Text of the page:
House Speaker John Boehner, R-Ohio, said Tuesday that Republicans will block an immigration-related amendment offered by one of its own members because it would be attached to a much larger defense authorization bill.
The ENLIST Act, offered by Rep. Jeff Denham, R-Calif., would allow immigrants brought to the U.S. illegally as children before 2011 to earn legal status by serving in the military. Arguing that the bill changes military code, not immigration law, Denham intends to offer the bill as an amendment to the National Defense Authorization Act during a meeting of the House Rules Committee Tuesday afternoon.
"The ENLIST Act provides an avenue for those who want to perform the ultimate act of patriotism - serving their county - to earn legal status. As a veteran, I can think of no better way to demonstrate your commitment to our nation," Denham said in a statement. The bill has the support of 26 Democrats and 24 Republicans.
But Boehner told reporters Tuesday morning the National Defense Authorization Act, which sets budget levels for the Defense Department, isn't the right place to attach the amendment.
"We have supported it in the past but trying to do this on the National Defense Authorization bill seems just to be an inappropriate place to do it," Boehner said. Asked whether Denham's bill would be considered on its own, Boehner said there had been "discussions about that but no decisions."
Denham argued that the defense bill contains other immigration-related provisions, so his proposal should be considered as well.
Critics, including the conservative Heritage Foundation, argue that allowing non-citizens into the military is a threat to national security.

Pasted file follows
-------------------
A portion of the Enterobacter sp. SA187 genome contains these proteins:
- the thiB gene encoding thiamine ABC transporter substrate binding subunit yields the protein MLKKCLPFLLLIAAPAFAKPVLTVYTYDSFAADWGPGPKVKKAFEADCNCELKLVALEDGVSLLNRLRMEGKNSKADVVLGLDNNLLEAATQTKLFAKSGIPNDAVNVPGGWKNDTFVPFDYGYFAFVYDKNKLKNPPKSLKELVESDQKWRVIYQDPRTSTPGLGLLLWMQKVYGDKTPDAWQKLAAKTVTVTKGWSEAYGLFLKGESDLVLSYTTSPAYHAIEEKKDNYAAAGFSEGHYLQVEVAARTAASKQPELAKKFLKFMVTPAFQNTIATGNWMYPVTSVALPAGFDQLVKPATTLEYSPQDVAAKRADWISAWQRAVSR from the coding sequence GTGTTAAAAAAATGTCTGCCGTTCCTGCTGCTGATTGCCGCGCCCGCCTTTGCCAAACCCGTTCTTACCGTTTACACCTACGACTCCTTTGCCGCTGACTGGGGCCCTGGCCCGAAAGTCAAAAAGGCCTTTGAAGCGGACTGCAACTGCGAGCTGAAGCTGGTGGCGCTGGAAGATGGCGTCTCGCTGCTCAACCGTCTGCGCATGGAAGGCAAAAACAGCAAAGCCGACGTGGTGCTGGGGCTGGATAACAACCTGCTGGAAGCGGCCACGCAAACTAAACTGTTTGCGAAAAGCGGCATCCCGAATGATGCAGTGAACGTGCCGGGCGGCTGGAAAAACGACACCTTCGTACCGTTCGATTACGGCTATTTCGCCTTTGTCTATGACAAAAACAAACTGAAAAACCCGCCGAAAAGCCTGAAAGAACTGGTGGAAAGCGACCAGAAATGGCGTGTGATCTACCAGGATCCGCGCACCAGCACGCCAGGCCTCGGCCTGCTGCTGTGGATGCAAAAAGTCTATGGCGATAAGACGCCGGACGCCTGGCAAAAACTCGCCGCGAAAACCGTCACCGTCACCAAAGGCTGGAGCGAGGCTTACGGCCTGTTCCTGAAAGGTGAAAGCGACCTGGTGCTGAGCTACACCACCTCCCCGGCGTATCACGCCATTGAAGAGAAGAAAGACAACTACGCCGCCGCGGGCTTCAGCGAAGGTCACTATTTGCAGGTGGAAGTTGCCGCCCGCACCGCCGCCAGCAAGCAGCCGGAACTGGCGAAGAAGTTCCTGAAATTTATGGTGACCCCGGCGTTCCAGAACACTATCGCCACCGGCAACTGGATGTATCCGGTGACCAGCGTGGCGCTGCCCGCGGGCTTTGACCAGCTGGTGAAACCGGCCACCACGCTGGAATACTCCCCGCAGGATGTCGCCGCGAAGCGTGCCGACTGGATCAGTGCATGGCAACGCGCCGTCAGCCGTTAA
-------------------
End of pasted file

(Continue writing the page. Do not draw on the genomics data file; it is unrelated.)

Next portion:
"Although there have been non-citizens who have served honorably in the U.S. armed forces in the past, the nation is engaged in a unique type of war today against a non-state actor that cannot be easily identified," two Heritage experts wrote. "Additionally, since very little may be known about these individuals, the risk of recruiting dangerous individuals increases. This risk is amplified by the fact that the promise of backdoor instant citizenship may draw individuals who do not actually believe in the mission of the U.S. military."
Denham argues that the 2011 cutoff means the bill would not be a magnet, and also said he served with many immigrants during his 16 years in the Air Force who were "wholly dedicated to our country and to its best interests."
Immigration reform faces a highly uncertain future in the House at the moment since Boehner maintains the president cannot be trusted to enforce any laws Congress may pass. He reiterated that point Tuesday, saying members must have "more confidence with his administration to implement an immigration reform bill the way we pass it."
Boehner declined to give specific examples of what the president could do to earn that trust, merely saying there were "a lot of things."
He also weighed in on the ongoing midterm elections, attempting to shoot down the narrative that many Republican primaries represent an internal civil war between the tea party and establishment wing of the parties.
"There's not that big a difference between what you all call the tea party and your average conservative Republican," Boehner said. "We're against Obamacare, we think taxes are too high, we think the government's too big."
He also praised the tea party for bringing "great energy to our political process."
But he has previously lashed out at the very same groups who are funding grassroots challengers across the country. During the 2013 government shutdown, Boehner said groups like Club for Growth had "lost all credibility" when they pushed lawmakers into demanding that Congress defundObamacare in exchange for continuing to fund the government.
"They're using our members and they're using the American people for their own goals," Boehner said at the time.
In return, the Tea Party Leadership Fund said it would attempt to oust Boehner from Congress with a primary challenge.
Boehner defeated primary challenger J.D. Winteregg earlier this month.